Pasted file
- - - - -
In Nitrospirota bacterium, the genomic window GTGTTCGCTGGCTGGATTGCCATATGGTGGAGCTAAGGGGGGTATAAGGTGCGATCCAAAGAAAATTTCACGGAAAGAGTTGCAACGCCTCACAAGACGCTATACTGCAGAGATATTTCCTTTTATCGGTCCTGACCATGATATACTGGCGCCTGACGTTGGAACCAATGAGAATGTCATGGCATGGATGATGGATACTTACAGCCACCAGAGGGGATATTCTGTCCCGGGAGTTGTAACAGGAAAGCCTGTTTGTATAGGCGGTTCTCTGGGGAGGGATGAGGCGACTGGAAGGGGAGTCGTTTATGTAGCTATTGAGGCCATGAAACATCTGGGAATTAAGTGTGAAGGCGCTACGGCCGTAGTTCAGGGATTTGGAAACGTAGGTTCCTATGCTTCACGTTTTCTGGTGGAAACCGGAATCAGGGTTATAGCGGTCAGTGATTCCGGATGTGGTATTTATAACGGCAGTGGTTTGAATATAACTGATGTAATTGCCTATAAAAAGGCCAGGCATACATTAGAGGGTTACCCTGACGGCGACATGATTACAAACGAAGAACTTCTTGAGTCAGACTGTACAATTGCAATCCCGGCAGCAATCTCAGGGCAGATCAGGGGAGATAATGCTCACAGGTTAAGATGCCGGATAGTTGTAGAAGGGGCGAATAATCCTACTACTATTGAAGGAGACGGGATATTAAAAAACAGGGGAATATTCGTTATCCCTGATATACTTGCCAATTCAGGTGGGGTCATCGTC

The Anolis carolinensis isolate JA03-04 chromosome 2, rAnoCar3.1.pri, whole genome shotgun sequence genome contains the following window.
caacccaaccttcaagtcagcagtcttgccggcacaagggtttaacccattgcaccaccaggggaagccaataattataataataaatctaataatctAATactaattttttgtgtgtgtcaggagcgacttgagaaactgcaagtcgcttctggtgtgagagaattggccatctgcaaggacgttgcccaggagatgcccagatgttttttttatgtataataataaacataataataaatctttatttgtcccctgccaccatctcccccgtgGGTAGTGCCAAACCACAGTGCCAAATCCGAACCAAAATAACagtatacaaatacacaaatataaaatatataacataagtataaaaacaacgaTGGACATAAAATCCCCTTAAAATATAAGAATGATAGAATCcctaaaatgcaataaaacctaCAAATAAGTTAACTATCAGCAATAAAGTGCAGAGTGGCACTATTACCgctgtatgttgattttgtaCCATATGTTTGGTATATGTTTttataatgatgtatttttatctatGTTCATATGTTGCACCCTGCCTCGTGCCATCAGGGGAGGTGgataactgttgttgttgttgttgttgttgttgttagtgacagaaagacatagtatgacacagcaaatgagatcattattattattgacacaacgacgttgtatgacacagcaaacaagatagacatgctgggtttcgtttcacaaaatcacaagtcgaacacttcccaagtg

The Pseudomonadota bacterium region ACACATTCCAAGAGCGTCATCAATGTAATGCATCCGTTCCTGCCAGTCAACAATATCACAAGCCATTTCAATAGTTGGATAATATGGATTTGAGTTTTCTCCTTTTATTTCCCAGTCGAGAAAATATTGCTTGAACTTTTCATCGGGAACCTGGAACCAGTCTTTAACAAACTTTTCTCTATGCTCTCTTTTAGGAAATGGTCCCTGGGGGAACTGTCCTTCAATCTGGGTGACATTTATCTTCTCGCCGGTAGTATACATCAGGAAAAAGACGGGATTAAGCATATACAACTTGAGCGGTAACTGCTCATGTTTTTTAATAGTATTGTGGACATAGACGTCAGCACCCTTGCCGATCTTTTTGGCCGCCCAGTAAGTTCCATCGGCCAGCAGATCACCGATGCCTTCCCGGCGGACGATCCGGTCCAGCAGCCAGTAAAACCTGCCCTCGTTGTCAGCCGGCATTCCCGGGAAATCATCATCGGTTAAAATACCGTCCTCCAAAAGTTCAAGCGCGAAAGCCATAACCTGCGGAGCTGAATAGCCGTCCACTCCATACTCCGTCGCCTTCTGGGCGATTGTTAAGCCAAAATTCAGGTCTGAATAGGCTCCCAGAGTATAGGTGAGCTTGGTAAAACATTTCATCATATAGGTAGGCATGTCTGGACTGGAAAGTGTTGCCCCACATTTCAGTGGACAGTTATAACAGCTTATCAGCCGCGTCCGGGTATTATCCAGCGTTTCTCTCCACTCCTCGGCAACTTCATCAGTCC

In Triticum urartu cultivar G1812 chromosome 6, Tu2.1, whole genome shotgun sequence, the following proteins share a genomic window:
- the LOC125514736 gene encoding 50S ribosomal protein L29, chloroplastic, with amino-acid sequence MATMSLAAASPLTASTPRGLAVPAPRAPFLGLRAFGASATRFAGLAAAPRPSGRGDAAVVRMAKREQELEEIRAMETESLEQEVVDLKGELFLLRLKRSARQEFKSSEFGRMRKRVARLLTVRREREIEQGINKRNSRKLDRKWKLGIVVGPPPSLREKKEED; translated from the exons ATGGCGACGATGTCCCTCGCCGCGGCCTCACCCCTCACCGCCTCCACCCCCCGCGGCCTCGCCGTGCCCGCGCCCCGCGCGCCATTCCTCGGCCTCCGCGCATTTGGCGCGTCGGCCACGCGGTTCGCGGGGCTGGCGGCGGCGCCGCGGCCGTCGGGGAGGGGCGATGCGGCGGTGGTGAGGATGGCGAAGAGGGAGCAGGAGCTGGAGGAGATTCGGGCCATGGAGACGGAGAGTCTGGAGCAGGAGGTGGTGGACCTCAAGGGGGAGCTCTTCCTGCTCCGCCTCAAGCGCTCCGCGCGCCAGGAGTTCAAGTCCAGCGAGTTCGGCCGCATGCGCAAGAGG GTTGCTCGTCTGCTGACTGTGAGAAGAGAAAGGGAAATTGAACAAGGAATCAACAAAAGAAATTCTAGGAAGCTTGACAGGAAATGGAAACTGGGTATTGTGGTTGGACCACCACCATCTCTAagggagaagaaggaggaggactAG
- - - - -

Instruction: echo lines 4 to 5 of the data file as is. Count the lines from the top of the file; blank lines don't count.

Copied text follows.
The Pseudomonadota bacterium region ACACATTCCAAGAGCGTCATCAATGTAATGCATCCGTTCCTGCCAGTCAACAATATCACAAGCCATTTCAATAGTTGGATAATATGGATTTGAGTTTTCTCCTTTTATTTCCCAGTCGAGAAAATATTGCTTGAACTTTTCATCGGGAACCTGGAACCAGTCTTTAACAAACTTTTCTCTATGCTCTCTTTTAGGAAATGGTCCCTGGGGGAACTGTCCTTCAATCTGGGTGACATTTATCTTCTCGCCGGTAGTATACATCAGGAAAAAGACGGGATTAAGCATATACAACTTGAGCGGTAACTGCTCATGTTTTTTAATAGTATTGTGGACATAGACGTCAGCACCCTTGCCGATCTTTTTGGCCGCCCAGTAAGTTCCATCGGCCAGCAGATCACCGATGCCTTCCCGGCGGACGATCCGGTCCAGCAGCCAGTAAAACCTGCCCTCGTTGTCAGCCGGCATTCCCGGGAAATCATCATCGGTTAAAATACCGTCCTCCAAAAGTTCAAGCGCGAAAGCCATAACCTGCGGAGCTGAATAGCCGTCCACTCCATACTCCGTCGCCTTCTGGGCGATTGTTAAGCCAAAATTCAGGTCTGAATAGGCTCCCAGAGTATAGGTGAGCTTGGTAAAACATTTCATCATATAGGTAGGCATGTCTGGACTGGAAAGTGTTGCCCCACATTTCAGTGGACAGTTATAACAGCTTATCAGCCGCGTCCGGGTATTATCCAGCGTTTCTCTCCACTCCTCGGCAACTTCATCAGTCC

In Triticum urartu cultivar G1812 chromosome 6, Tu2.1, whole genome shotgun sequence, the following proteins share a genomic window: